Lack of integrity hurting African businesses – experts

Sebera addresses the media as Uwera looks on in Kigali yesterday. (Sam Ngendahimana)

High corruption tendencies constitute major blockades to achieving a good and enabling business environment in Africa, according to the Common Market for East and Southern Africa (COMESA) Business Council.

According to the COMESA officials, corruption has become a “daily way” of getting things done in some countries it has been adopted as part of life, denying millions of people access to basic needs.


The African Development Bank estimates that $148 billion is lost to corruption in Africa every year.


Moreover, Sandra Uwera, the Chief Executive Officer of COMESA Business Council, believes it could be “way more than that”.


“Corruption has taken a twist and is carried out through ‘gifts, favours and some people keeping a blind eye on unlawful transactions. There’s total lack of integrity in SMEs and this can’t take our economy to the level we want,” Uwera said.

She added; “In many countries in Africa, corruption has become part and parcel of doing business. This is especially because many growing enterprises always enter a business deal with the mind-set: what is it in for me? This determines the foundation of short term results, quicker routes to make profit and in the long term, a once off deal, instead of a long-term sustainable partnership”.

COMESA Business Council has convened an anti-corruption compliance training in Kigali involving about 50 companies with the aim to strengthen business ethics through developing anti-corruption compliance codes for businesses.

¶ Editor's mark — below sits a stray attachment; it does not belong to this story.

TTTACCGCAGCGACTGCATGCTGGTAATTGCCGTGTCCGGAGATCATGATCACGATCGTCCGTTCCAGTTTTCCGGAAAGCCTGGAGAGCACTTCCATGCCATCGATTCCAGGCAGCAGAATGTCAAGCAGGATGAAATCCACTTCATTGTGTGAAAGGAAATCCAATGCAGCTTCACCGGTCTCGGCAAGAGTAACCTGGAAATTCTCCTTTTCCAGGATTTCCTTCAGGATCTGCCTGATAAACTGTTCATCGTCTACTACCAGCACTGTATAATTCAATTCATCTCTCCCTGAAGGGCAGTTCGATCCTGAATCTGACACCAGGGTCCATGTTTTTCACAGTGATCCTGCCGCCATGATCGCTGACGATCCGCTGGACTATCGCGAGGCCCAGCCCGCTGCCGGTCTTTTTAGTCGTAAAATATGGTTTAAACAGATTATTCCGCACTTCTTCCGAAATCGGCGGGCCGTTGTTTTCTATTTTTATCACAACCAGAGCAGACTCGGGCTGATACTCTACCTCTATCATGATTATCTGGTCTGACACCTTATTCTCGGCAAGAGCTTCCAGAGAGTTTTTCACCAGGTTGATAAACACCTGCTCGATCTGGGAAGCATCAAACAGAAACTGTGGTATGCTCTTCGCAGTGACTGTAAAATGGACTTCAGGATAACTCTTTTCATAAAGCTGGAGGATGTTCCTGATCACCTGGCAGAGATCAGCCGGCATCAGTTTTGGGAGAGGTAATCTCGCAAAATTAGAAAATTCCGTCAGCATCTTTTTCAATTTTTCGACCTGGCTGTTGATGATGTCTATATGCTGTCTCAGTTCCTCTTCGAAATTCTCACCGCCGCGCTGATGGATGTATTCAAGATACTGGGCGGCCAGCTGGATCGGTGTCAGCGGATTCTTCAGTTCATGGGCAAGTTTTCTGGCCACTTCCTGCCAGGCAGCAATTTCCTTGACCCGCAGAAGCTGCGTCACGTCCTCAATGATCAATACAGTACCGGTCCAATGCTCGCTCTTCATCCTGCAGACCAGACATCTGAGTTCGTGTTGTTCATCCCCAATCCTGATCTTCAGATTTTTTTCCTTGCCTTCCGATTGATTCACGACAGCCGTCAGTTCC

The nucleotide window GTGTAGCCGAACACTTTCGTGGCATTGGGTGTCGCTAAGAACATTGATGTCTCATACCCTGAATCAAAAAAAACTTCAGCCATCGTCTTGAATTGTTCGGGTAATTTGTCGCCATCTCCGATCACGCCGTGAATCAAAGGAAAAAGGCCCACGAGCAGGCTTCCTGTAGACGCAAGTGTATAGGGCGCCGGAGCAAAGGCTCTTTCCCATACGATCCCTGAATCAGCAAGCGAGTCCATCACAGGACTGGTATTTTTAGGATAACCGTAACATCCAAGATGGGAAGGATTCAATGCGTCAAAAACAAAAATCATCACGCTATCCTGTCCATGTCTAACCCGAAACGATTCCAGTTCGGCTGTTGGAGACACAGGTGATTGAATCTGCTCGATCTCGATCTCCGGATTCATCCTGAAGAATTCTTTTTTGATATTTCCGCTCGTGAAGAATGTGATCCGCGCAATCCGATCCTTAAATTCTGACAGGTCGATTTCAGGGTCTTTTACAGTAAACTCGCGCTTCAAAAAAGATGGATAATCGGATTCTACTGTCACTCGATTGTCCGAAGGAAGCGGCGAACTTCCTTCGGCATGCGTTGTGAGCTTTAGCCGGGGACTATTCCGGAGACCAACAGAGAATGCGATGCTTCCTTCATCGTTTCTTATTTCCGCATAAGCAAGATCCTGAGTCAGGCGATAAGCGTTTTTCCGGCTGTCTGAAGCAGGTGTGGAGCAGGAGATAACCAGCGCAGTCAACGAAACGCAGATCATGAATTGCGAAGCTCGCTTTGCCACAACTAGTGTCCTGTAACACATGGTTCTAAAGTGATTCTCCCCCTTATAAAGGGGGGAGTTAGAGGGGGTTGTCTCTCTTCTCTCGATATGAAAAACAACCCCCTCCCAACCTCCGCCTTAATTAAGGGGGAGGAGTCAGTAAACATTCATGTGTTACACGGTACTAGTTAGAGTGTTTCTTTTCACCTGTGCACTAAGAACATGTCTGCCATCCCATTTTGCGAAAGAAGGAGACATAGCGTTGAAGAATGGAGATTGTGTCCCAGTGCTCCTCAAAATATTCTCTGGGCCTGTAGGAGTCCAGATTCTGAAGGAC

Some African businesses have lost bids to partner with global corporations due weak corporate governance practices, Uwera said.

Michel Minega Sebera, the Permanent Secretary at the Ministry of Trade and Industry, said that Rwanda has deliberately pushed for transparency and creation of an enabling business environment. 

“Business integrity has to be a culture if we are to promote a conducive environment for businesses to thrive,” Sebera said.

On the other hand, business leaders welcomed the training but raised concerns of uncoordinated tax regimes across the region, unfair competition and unethical public officials who lure them into corruption tendencies to earn contracts as some of the reasons behind the so-called lack of business integrity in the region.

“This issue of corruption goes two ways. You can train me on being ethical and professional but if we still have some procurement officers who feel entitled to a certain percentage of the deal before they can sign it off, yet I need money to survive. Then we have a long way to go,” one businessman who preferred anonymity told The New Times.

Ephraim Kwitonda, from Bella Flowers Ltd, also said that, “corruption affects business growth in a negative way and we hope this training will help us better understand how to deal with both local and international partners on a more professional level and learn how we can protect our companies from the vices.”

Rwanda is developing a voluntary corporate governance policy, in addition to the one already established by Private Sector Federation (PSF), according to the Registrar General at Rwanda Development Board, Richard Kayibanda

“We are still working on the anti-corruption compliance. PSF has its own and now RDB is working on one but at the moment – because there are other existing components in the anti-corruption law – we want to first make it voluntary and help businesses understand and adhere to the best practices,” Kayibanda said.


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